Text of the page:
If you think it's simply a case of who will do it for the best price, think again.
As with many things we buy there are several important factors to take into account. For a moment let's compare setting up a website with buying a house. When you are looking for a new house it's not simply a case of comparing how many rooms you get for your money. In fact there are lots of factors outside of the property itself. What is its location like? How will it stand up as an investment? The same is true of a website.
Here are the things you need to consider:
Cost is by no means the be all and end all but in a competitive market place it has to be a decisive factor. Before you start looking you should work out what you can afford to invest in a site. You should look not so much at the one off cost of having it built but the ongoing costs. When you get a quote for having a site built you should ask about ongoing costs. Find out what you have to pay for your domain name, for hosting, what they will charge you for making changes to your site or adding new pages. Also, find out what marketing if any is included in the cost.
Ask your would be designer about hosting. Be very wary of anyone saying “we have our own server". Professional hosting companies have lots of servers running concurrently from different locations so that if one goes down another seemlessly takes over. They also have greater security and fire protection. This means that your site stays up whatever happens. I have known small companies where their own hosting server is kept in the toilet. That is not to say that you should be wary of smaller companies but you should ask them who they use for their hosting. It's far better if they leave this to the professionals and outsource it.
Make sure you get a proper domain name. It is important that your domain is recognised as an independent entity. You should watch out for being given a subdomain. www.yourcompany.com is good, www.yourcompany. hostingcompany.com is best avoided. It's also important to find out what domain extension is best for you. Don't let a designer talk you into a particular extension as they may be getting a bulk discount. .com, .net and .org extensions are the top level domain extensions with the individual country codes coming next. Decide if you want to market to a worldwide audience (and risk getting lost in the crowd) or specialise in one regional market (e. g. use a .co.uk or . us extension).
Design is not just about a page looking pretty. Functionality is more important. Look at the designer's previous work. Is the navigation obvious? Do the pages load quickly? Is text easy to read? Look through their previous work and look at it with a critical eye. Try to find things wrong with the pages.
Watch out for templates. If your designer is using templates it not only means that they're doing minimal work for their fee but your site could be penalised by search engines for being the same as other websites. It's much safer to have a site custom designed for you even if it costs a bit more.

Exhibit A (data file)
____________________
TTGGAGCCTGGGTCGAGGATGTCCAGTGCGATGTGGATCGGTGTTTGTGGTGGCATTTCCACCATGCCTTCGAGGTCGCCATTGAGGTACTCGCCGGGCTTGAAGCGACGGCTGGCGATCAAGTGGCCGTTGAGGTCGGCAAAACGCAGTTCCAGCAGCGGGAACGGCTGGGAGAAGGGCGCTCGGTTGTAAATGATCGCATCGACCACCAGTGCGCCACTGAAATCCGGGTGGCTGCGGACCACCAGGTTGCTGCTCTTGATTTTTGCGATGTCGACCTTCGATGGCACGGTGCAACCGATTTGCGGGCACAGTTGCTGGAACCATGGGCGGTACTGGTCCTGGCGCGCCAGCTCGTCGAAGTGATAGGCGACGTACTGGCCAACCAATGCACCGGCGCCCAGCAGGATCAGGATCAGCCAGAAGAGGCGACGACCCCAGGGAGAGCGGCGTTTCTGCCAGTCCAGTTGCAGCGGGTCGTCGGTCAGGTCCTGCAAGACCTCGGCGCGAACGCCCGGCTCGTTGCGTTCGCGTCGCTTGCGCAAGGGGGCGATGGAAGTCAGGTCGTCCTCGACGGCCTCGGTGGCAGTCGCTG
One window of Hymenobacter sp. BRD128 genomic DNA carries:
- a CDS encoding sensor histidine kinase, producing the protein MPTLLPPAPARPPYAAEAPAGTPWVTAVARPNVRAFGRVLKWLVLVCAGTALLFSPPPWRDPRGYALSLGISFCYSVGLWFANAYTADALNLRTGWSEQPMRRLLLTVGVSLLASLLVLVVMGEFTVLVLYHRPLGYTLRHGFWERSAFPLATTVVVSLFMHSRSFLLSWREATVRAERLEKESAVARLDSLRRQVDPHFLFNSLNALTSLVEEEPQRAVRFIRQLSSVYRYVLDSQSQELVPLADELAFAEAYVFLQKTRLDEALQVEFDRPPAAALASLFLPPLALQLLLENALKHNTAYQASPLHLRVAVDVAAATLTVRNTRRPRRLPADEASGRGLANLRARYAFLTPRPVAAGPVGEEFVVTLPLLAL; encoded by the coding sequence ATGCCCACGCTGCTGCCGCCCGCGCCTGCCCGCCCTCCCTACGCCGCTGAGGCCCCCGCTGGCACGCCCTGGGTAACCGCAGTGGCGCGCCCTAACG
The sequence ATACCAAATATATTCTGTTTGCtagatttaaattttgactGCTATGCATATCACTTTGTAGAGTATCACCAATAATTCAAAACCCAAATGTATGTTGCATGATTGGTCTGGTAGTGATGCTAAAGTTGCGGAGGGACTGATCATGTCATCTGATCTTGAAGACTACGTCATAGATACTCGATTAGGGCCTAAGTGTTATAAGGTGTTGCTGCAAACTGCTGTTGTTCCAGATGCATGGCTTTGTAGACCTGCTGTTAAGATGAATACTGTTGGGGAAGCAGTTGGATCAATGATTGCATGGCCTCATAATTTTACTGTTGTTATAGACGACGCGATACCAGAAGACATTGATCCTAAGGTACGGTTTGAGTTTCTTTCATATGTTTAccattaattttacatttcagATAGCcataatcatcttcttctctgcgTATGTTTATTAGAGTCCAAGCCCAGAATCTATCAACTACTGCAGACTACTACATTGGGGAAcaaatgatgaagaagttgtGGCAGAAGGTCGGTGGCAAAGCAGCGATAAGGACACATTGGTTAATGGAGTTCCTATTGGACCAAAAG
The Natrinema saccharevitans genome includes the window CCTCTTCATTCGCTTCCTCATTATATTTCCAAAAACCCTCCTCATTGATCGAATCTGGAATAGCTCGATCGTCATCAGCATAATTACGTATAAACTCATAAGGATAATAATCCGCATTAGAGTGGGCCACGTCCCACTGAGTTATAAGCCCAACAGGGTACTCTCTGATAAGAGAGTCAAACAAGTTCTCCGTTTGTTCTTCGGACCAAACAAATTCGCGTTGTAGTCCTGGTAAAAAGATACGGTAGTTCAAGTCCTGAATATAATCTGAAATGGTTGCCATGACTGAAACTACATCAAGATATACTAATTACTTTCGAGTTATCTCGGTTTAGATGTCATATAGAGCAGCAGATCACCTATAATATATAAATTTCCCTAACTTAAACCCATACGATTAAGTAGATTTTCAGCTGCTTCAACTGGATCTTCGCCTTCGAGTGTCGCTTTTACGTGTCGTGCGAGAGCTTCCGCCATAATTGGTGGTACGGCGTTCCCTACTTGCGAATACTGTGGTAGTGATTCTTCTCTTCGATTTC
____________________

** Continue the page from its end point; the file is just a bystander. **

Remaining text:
It's increasingly important that your site is accessible to all users. You want your site to display and function properly not only on a PC screen but also laptops, palmtops, PDAs, digital TV services, mobile devices and software for the visually impaired. If your site cannot be used by all of these browsers you are losing a large proprtion of your potential audience. Ask about accessibility and request that your site be built in XHTML rather than HTML (it's on its way out) and that it uses CSS for the styling.
If you just build a site and don't do any marketing it will just sit there and never be seen. This is a mistake that too many people make usually through trying to cut costs. Find out what, if anything, is included in the cost of your design. Is your page optimised for search engines? Do they submit it for you? Will they give you any links? Optimising web pages for search engines is a key part of any site's success. There are companies who specialise in this but if your site is built in a way which makes it unfriendly to search engines there's not a lot they will be able to do for you. This is a crucial part of the design process and should not be overlooked.
What happens once the site is built? Does your designer just say “that's it, finished" and move on to their next site? You should find someone you are able to talk to about your site and seek advice without charge. A website is an ongoing project and a good designer should never wash their hands of it.
Chris Smith works as a web designer, developer and internet marketing consultant. For further information on design and free advice please visit Chris's website - Cheap Web Design (http://www.chris-smith-web.com )